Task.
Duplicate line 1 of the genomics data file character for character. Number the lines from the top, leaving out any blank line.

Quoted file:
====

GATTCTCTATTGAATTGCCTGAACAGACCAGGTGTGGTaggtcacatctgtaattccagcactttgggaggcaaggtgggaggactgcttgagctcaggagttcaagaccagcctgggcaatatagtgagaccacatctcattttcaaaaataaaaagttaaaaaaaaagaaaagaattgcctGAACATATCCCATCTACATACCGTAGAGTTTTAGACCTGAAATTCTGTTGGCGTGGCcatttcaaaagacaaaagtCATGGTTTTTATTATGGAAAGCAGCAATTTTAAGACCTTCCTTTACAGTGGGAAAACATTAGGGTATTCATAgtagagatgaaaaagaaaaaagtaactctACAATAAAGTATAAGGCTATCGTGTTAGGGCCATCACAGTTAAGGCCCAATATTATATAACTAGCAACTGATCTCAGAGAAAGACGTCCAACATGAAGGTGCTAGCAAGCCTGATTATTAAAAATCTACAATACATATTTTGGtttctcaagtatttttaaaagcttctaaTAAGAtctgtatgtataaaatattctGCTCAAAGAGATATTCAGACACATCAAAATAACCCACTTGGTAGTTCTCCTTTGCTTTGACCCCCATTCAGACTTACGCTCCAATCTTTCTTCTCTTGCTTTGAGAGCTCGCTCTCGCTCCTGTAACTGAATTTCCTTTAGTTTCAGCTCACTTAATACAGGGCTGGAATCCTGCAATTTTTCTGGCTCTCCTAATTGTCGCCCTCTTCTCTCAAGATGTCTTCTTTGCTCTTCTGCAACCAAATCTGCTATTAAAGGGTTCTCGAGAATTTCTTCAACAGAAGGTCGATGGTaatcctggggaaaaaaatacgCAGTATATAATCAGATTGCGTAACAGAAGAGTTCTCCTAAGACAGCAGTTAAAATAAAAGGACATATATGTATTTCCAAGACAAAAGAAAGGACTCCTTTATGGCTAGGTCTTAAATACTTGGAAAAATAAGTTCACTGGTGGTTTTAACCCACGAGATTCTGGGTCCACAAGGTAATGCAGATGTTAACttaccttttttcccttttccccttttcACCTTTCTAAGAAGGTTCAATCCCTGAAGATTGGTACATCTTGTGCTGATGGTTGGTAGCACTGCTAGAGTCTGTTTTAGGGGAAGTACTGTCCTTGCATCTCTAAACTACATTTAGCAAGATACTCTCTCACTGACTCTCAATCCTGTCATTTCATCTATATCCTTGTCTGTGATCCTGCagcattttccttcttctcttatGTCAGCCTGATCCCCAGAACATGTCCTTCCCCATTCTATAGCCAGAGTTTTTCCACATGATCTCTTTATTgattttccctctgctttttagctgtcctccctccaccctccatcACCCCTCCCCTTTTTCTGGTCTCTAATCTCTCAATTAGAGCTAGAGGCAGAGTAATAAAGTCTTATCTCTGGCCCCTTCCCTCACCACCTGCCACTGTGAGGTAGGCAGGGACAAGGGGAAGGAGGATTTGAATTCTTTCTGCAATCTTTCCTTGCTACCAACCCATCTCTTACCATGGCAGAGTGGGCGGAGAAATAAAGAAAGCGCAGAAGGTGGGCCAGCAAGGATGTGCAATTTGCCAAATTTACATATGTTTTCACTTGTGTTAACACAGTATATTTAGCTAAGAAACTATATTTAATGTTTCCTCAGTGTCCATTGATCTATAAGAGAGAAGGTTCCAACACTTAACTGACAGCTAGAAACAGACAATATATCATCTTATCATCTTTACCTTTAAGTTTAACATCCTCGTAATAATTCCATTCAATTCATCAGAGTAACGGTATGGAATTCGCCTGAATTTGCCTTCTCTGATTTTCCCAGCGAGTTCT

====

GATTCTCTATTGAATTGCCTGAACAGACCAGGTGTGGTaggtcacatctgtaattccagcactttgggaggcaaggtgggaggactgcttgagctcaggagttcaagaccagcctgggcaatatagtgagaccacatctcattttcaaaaataaaaagttaaaaaaaaagaaaagaattgcctGAACATATCCCATCTACATACCGTAGAGTTTTAGACCTGAAATTCTGTTGGCGTGGCcatttcaaaagacaaaagtCATGGTTTTTATTATGGAAAGCAGCAATTTTAAGACCTTCCTTTACAGTGGGAAAACATTAGGGTATTCATAgtagagatgaaaaagaaaaaagtaactctACAATAAAGTATAAGGCTATCGTGTTAGGGCCATCACAGTTAAGGCCCAATATTATATAACTAGCAACTGATCTCAGAGAAAGACGTCCAACATGAAGGTGCTAGCAAGCCTGATTATTAAAAATCTACAATACATATTTTGGtttctcaagtatttttaaaagcttctaaTAAGAtctgtatgtataaaatattctGCTCAAAGAGATATTCAGACACATCAAAATAACCCACTTGGTAGTTCTCCTTTGCTTTGACCCCCATTCAGACTTACGCTCCAATCTTTCTTCTCTTGCTTTGAGAGCTCGCTCTCGCTCCTGTAACTGAATTTCCTTTAGTTTCAGCTCACTTAATACAGGGCTGGAATCCTGCAATTTTTCTGGCTCTCCTAATTGTCGCCCTCTTCTCTCAAGATGTCTTCTTTGCTCTTCTGCAACCAAATCTGCTATTAAAGGGTTCTCGAGAATTTCTTCAACAGAAGGTCGATGGTaatcctggggaaaaaaatacgCAGTATATAATCAGATTGCGTAACAGAAGAGTTCTCCTAAGACAGCAGTTAAAATAAAAGGACATATATGTATTTCCAAGACAAAAGAAAGGACTCCTTTATGGCTAGGTCTTAAATACTTGGAAAAATAAGTTCACTGGTGGTTTTAACCCACGAGATTCTGGGTCCACAAGGTAATGCAGATGTTAACttaccttttttcccttttccccttttcACCTTTCTAAGAAGGTTCAATCCCTGAAGATTGGTACATCTTGTGCTGATGGTTGGTAGCACTGCTAGAGTCTGTTTTAGGGGAAGTACTGTCCTTGCATCTCTAAACTACATTTAGCAAGATACTCTCTCACTGACTCTCAATCCTGTCATTTCATCTATATCCTTGTCTGTGATCCTGCagcattttccttcttctcttatGTCAGCCTGATCCCCAGAACATGTCCTTCCCCATTCTATAGCCAGAGTTTTTCCACATGATCTCTTTATTgattttccctctgctttttagctgtcctccctccaccctccatcACCCCTCCCCTTTTTCTGGTCTCTAATCTCTCAATTAGAGCTAGAGGCAGAGTAATAAAGTCTTATCTCTGGCCCCTTCCCTCACCACCTGCCACTGTGAGGTAGGCAGGGACAAGGGGAAGGAGGATTTGAATTCTTTCTGCAATCTTTCCTTGCTACCAACCCATCTCTTACCATGGCAGAGTGGGCGGAGAAATAAAGAAAGCGCAGAAGGTGGGCCAGCAAGGATGTGCAATTTGCCAAATTTACATATGTTTTCACTTGTGTTAACACAGTATATTTAGCTAAGAAACTATATTTAATGTTTCCTCAGTGTCCATTGATCTATAAGAGAGAAGGTTCCAACACTTAACTGACAGCTAGAAACAGACAATATATCATCTTATCATCTTTACCTTTAAGTTTAACATCCTCGTAATAATTCCATTCAATTCATCAGAGTAACGGTATGGAATTCGCCTGAATTTGCCTTCTCTGATTTTCCCAGCGAGTTCT